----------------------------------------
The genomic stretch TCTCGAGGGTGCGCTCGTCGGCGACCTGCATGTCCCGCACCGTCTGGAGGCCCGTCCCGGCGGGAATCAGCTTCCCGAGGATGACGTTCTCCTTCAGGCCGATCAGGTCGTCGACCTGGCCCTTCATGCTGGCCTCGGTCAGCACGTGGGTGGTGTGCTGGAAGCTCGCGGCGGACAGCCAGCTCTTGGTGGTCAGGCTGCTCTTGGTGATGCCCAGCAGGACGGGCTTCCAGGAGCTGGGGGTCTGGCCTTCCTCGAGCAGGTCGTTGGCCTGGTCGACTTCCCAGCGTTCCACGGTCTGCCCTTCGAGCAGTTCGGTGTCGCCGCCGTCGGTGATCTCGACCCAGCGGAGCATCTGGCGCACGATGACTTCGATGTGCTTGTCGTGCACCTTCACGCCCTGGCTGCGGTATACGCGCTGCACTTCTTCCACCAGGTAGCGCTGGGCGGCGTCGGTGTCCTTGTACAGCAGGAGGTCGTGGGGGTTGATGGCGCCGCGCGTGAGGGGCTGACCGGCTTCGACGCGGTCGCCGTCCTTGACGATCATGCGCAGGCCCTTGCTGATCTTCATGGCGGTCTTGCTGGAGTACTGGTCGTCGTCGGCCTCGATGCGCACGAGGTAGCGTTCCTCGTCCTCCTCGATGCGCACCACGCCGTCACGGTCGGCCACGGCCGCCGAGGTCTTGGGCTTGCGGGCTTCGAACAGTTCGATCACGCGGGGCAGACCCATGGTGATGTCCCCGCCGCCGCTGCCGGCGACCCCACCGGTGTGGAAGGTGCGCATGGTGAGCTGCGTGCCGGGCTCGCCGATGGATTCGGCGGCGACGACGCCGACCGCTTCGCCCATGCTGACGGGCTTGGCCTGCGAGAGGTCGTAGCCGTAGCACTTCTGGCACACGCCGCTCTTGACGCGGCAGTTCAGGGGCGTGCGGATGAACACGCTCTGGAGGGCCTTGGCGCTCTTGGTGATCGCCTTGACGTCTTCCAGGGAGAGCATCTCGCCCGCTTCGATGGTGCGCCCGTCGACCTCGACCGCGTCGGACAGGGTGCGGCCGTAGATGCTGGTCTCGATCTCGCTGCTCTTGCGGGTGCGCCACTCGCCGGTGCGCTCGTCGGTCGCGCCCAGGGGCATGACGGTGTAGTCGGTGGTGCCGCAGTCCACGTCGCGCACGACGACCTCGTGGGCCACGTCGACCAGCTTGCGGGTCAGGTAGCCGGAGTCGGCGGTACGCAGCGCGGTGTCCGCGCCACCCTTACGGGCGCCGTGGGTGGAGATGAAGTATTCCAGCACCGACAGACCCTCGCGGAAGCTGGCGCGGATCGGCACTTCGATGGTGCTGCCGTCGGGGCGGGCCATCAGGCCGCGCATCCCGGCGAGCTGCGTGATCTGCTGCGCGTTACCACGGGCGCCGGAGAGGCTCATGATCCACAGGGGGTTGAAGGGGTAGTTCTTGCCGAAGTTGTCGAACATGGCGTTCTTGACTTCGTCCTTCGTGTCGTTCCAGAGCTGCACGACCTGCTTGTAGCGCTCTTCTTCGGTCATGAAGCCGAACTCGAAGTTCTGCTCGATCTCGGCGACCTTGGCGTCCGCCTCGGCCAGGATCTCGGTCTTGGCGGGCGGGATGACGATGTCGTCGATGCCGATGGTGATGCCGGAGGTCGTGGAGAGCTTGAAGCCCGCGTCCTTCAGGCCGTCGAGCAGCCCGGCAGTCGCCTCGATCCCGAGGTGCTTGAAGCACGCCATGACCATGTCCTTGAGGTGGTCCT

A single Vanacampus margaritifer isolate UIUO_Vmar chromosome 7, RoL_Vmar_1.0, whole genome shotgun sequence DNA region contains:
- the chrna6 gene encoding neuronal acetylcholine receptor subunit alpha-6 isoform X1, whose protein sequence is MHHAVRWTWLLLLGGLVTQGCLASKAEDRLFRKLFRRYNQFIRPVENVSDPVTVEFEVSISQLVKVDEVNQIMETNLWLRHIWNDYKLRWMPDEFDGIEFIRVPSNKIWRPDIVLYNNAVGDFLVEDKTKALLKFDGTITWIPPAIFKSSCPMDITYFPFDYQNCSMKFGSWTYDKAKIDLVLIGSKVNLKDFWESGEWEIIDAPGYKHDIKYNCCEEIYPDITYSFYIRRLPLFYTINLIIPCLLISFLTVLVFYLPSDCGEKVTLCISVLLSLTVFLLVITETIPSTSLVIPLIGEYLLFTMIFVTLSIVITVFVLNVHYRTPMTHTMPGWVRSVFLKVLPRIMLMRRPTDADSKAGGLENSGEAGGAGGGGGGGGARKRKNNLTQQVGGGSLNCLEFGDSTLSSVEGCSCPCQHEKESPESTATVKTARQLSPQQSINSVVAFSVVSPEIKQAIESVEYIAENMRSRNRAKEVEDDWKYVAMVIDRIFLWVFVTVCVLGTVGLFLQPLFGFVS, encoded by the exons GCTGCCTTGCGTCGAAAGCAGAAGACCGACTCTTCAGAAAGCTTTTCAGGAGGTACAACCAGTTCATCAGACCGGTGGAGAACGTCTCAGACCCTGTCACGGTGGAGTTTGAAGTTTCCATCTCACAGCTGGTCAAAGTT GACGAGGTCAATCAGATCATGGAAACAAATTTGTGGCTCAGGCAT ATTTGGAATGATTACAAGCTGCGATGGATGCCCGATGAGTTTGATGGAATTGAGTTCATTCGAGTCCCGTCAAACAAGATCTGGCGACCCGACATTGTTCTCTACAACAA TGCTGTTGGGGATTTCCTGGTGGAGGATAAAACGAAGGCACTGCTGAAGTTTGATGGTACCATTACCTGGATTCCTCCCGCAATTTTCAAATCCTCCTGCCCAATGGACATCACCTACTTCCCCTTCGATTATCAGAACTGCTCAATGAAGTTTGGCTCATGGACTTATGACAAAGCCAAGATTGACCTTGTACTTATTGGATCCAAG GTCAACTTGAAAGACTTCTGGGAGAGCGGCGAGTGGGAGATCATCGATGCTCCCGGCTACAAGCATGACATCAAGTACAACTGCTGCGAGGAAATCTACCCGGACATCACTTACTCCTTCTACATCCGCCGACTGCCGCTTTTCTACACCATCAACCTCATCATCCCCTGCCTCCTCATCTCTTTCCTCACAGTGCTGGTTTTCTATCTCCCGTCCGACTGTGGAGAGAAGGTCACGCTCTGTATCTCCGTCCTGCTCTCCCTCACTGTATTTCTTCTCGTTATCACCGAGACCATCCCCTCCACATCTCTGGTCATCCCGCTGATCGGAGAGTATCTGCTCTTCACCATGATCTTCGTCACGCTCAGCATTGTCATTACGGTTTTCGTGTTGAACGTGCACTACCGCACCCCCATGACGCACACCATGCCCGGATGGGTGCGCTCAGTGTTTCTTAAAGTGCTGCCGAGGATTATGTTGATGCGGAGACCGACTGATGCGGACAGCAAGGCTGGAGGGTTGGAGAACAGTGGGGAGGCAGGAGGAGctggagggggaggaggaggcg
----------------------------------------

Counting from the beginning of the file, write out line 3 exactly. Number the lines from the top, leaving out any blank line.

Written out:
- the chrna6 gene encoding neuronal acetylcholine receptor subunit alpha-6 isoform X1, whose protein sequence is MHHAVRWTWLLLLGGLVTQGCLASKAEDRLFRKLFRRYNQFIRPVENVSDPVTVEFEVSISQLVKVDEVNQIMETNLWLRHIWNDYKLRWMPDEFDGIEFIRVPSNKIWRPDIVLYNNAVGDFLVEDKTKALLKFDGTITWIPPAIFKSSCPMDITYFPFDYQNCSMKFGSWTYDKAKIDLVLIGSKVNLKDFWESGEWEIIDAPGYKHDIKYNCCEEIYPDITYSFYIRRLPLFYTINLIIPCLLISFLTVLVFYLPSDCGEKVTLCISVLLSLTVFLLVITETIPSTSLVIPLIGEYLLFTMIFVTLSIVITVFVLNVHYRTPMTHTMPGWVRSVFLKVLPRIMLMRRPTDADSKAGGLENSGEAGGAGGGGGGGGARKRKNNLTQQVGGGSLNCLEFGDSTLSSVEGCSCPCQHEKESPESTATVKTARQLSPQQSINSVVAFSVVSPEIKQAIESVEYIAENMRSRNRAKEVEDDWKYVAMVIDRIFLWVFVTVCVLGTVGLFLQPLFGFVS, encoded by the exons GCTGCCTTGCGTCGAAAGCAGAAGACCGACTCTTCAGAAAGCTTTTCAGGAGGTACAACCAGTTCATCAGACCGGTGGAGAACGTCTCAGACCCTGTCACGGTGGAGTTTGAAGTTTCCATCTCACAGCTGGTCAAAGTT GACGAGGTCAATCAGATCATGGAAACAAATTTGTGGCTCAGGCAT ATTTGGAATGATTACAAGCTGCGATGGATGCCCGATGAGTTTGATGGAATTGAGTTCATTCGAGTCCCGTCAAACAAGATCTGGCGACCCGACATTGTTCTCTACAACAA TGCTGTTGGGGATTTCCTGGTGGAGGATAAAACGAAGGCACTGCTGAAGTTTGATGGTACCATTACCTGGATTCCTCCCGCAATTTTCAAATCCTCCTGCCCAATGGACATCACCTACTTCCCCTTCGATTATCAGAACTGCTCAATGAAGTTTGGCTCATGGACTTATGACAAAGCCAAGATTGACCTTGTACTTATTGGATCCAAG GTCAACTTGAAAGACTTCTGGGAGAGCGGCGAGTGGGAGATCATCGATGCTCCCGGCTACAAGCATGACATCAAGTACAACTGCTGCGAGGAAATCTACCCGGACATCACTTACTCCTTCTACATCCGCCGACTGCCGCTTTTCTACACCATCAACCTCATCATCCCCTGCCTCCTCATCTCTTTCCTCACAGTGCTGGTTTTCTATCTCCCGTCCGACTGTGGAGAGAAGGTCACGCTCTGTATCTCCGTCCTGCTCTCCCTCACTGTATTTCTTCTCGTTATCACCGAGACCATCCCCTCCACATCTCTGGTCATCCCGCTGATCGGAGAGTATCTGCTCTTCACCATGATCTTCGTCACGCTCAGCATTGTCATTACGGTTTTCGTGTTGAACGTGCACTACCGCACCCCCATGACGCACACCATGCCCGGATGGGTGCGCTCAGTGTTTCTTAAAGTGCTGCCGAGGATTATGTTGATGCGGAGACCGACTGATGCGGACAGCAAGGCTGGAGGGTTGGAGAACAGTGGGGAGGCAGGAGGAGctggagggggaggaggaggcg